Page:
The Church of Our Saviour is one of the top tourist destinations in Copenhagen. The view from the top of the serpentine spire is said by many to be the “Best view in the city” and after my visit, I can confidently agree.
My friends, Kristen and Ann, and I made our visit to the Church yesterday for its Spring opening day (read: it was free admission for the grand opening). We waited in a long line eating our Lagkagehuset pastries until we checked in. Then, we began our 400 step hike to the top of the spire. The slow journey up was a view in itself. The stairs were steep and creaky and the trek seemed to go on forever. Each turn led to another wooden crevice hidden deep within the church. One flight up, we discovered an old organ, metal and rusted but preserved within a casing of glass. The next flight led us to a giant silver bell. I wondered to myself the last time it rang over the town. We climbed up a ladder and followed the people ahead of us. It brought me back to my childhood days playing in the wooden castle playground in my hometown. I felt like I was a little kid crawling through secret passageways and discovering fun, new hideouts. I pushed open a heavy door and light flooded toward me. Stepping into the light, I audibly expressed my surprise.
The city unfolded before me. The entire city of Copenhagen seemed to have shrunken down and spanned out like a toy town or like the backdrop of a travel commercial. “Go visit Denmark” the banner of words would read in the corner of the television screen. Standing on the outside of spindle tower, the air felt crisp and my ears longed for a hat to protect them from the wind. My calves felt tense from the stairs and my hands felt icy against the yellow-painted railing. But I ignore these complaints. The cold, the tight corners and the winding stairs were part of the adventure. The upward battle became worth it the moment the view came into focus.
I glanced back at my adventure buddies, Kristen and Ann, in excitement. I could tell by their awed expressions that they were just as amazed as I was.
We gripped onto the railing and continued our ascent. The path became narrower and, as the rusted stairs creaked under my feet, I had the crazy thought of, “Hmm.. this has been closed all winter … are we the first group of people to test it out?” But don’t worry, we reached the top without falling off the side of the spire.
After a brief photoshoot (see pictures below), we all stood and took in the beauty of our new home. It was absolutely incredible. The sun glowed over the town, showering it with gold. The city looked how autumn feels with crisp orange and white buildings. I could not have imagined how the moment would get more awe-striking until the clock tower rang in the distance.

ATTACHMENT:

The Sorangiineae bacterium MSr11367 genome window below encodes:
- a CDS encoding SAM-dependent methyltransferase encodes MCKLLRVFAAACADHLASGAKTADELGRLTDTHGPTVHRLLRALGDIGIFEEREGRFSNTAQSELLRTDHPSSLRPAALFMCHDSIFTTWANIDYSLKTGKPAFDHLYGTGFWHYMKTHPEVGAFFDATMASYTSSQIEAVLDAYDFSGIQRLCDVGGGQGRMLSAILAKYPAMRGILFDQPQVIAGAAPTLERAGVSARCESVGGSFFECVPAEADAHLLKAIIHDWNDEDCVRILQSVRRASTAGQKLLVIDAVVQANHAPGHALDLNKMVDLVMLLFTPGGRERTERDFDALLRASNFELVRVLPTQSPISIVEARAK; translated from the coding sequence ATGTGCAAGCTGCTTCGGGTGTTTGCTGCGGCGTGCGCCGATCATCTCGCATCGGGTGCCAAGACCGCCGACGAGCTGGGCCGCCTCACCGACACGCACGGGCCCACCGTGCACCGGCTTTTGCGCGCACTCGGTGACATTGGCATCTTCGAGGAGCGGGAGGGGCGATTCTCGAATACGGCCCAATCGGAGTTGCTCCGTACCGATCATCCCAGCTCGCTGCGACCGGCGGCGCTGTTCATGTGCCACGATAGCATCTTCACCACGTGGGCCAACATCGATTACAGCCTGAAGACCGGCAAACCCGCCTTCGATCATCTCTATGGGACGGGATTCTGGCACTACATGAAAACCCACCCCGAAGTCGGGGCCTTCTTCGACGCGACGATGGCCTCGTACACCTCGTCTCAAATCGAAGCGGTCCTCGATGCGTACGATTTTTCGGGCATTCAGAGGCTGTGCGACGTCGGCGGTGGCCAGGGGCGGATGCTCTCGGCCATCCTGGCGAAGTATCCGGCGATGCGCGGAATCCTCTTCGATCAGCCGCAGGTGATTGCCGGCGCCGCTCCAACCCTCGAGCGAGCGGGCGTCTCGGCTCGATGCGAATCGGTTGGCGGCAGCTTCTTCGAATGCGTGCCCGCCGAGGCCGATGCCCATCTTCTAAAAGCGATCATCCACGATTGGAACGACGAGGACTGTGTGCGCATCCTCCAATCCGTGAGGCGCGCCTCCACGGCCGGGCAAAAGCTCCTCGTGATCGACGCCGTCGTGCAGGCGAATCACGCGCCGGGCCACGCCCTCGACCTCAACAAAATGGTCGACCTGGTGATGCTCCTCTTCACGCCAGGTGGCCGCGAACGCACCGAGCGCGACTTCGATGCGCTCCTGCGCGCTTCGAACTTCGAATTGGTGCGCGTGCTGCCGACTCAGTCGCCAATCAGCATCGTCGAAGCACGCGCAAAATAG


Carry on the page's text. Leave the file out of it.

The bells are one of the things I love the most about this city. They bring to mind my Grandma Phyllis. This past week would have been my grandmother’s birthday and so I’ve been thinking about her a lot lately. I’ve been thinking about her pastel house, her sneaky smile, the way she always called me “Kailey, Love” and how her entire house chimed every 15 minutes. At the time, I thought it was eery the way that every clock rang at the same moment. Now, I miss those clock bells. One chimed Beatles songs, another the deep hum of a grandfather clock, another a simple bell. In Copenhagen, if you’re lucky, you’ll hear the bell tower chime on the hour, ringing out loud and clear over the town. As I stood at the top of the Church of Our Saviour taking in the travel commercial view, the bell went off and I just kept thinking of my grandma. The moment couldn’t get more perfect.
After the bells stopped, it was time to begin our descent. My euphoria from the bells and the view was quickly broken as I pushed through the tide of tourists and trekked down the creaky, oxidized metal stairs. A man who looked remarkably like Nikolaj Coster-Waldau (Jaime Lannister on HBO’s Game of Thrones) clung to the side of the building near the entrance. He was holding on for dear life and I just keep thinking “Is it him? I know the actor is Danish but this guy looks too afraid to be the Kingslayer.” My friends and I snapped a few more pictures and then we were off.
If you’re coming to Denmark, go to the Church of Our Saviour. I would not recommend climbing 400 steps in any scenario if it wasn’t worth it. I guarantee you’ll be a little out of breath, your calves aching, your patience failing and your mind drifting to all the ways you could accidentally slip and fall off the edge. Maybe you’ll be like Jaime Lannister and scared out of your wits. But the view at the top? Worth every step.